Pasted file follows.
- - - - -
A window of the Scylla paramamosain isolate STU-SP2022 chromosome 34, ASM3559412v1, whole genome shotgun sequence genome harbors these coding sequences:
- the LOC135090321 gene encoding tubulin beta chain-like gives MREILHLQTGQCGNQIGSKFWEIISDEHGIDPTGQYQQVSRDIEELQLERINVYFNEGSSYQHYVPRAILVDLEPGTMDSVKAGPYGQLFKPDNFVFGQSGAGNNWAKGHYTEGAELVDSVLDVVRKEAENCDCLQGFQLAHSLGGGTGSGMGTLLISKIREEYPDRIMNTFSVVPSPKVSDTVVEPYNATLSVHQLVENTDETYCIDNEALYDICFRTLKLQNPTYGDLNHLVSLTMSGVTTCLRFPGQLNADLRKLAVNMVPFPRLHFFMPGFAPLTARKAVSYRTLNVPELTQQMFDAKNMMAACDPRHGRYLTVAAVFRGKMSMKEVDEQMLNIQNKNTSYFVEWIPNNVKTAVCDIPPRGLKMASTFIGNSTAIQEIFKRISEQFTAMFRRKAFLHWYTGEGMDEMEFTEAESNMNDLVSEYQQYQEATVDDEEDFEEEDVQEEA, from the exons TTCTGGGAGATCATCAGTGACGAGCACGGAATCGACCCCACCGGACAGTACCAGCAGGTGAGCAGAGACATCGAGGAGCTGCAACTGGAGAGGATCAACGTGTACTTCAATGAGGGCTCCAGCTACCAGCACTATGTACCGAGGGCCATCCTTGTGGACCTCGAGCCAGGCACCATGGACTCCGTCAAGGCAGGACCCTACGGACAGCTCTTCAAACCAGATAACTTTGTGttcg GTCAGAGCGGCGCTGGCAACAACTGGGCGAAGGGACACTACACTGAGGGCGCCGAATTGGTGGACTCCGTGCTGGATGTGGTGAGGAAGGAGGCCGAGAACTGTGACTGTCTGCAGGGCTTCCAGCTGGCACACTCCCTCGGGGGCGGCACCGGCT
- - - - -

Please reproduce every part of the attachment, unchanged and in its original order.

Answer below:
A window of the Scylla paramamosain isolate STU-SP2022 chromosome 34, ASM3559412v1, whole genome shotgun sequence genome harbors these coding sequences:
- the LOC135090321 gene encoding tubulin beta chain-like gives MREILHLQTGQCGNQIGSKFWEIISDEHGIDPTGQYQQVSRDIEELQLERINVYFNEGSSYQHYVPRAILVDLEPGTMDSVKAGPYGQLFKPDNFVFGQSGAGNNWAKGHYTEGAELVDSVLDVVRKEAENCDCLQGFQLAHSLGGGTGSGMGTLLISKIREEYPDRIMNTFSVVPSPKVSDTVVEPYNATLSVHQLVENTDETYCIDNEALYDICFRTLKLQNPTYGDLNHLVSLTMSGVTTCLRFPGQLNADLRKLAVNMVPFPRLHFFMPGFAPLTARKAVSYRTLNVPELTQQMFDAKNMMAACDPRHGRYLTVAAVFRGKMSMKEVDEQMLNIQNKNTSYFVEWIPNNVKTAVCDIPPRGLKMASTFIGNSTAIQEIFKRISEQFTAMFRRKAFLHWYTGEGMDEMEFTEAESNMNDLVSEYQQYQEATVDDEEDFEEEDVQEEA, from the exons TTCTGGGAGATCATCAGTGACGAGCACGGAATCGACCCCACCGGACAGTACCAGCAGGTGAGCAGAGACATCGAGGAGCTGCAACTGGAGAGGATCAACGTGTACTTCAATGAGGGCTCCAGCTACCAGCACTATGTACCGAGGGCCATCCTTGTGGACCTCGAGCCAGGCACCATGGACTCCGTCAAGGCAGGACCCTACGGACAGCTCTTCAAACCAGATAACTTTGTGttcg GTCAGAGCGGCGCTGGCAACAACTGGGCGAAGGGACACTACACTGAGGGCGCCGAATTGGTGGACTCCGTGCTGGATGTGGTGAGGAAGGAGGCCGAGAACTGTGACTGTCTGCAGGGCTTCCAGCTGGCACACTCCCTCGGGGGCGGCACCGGCT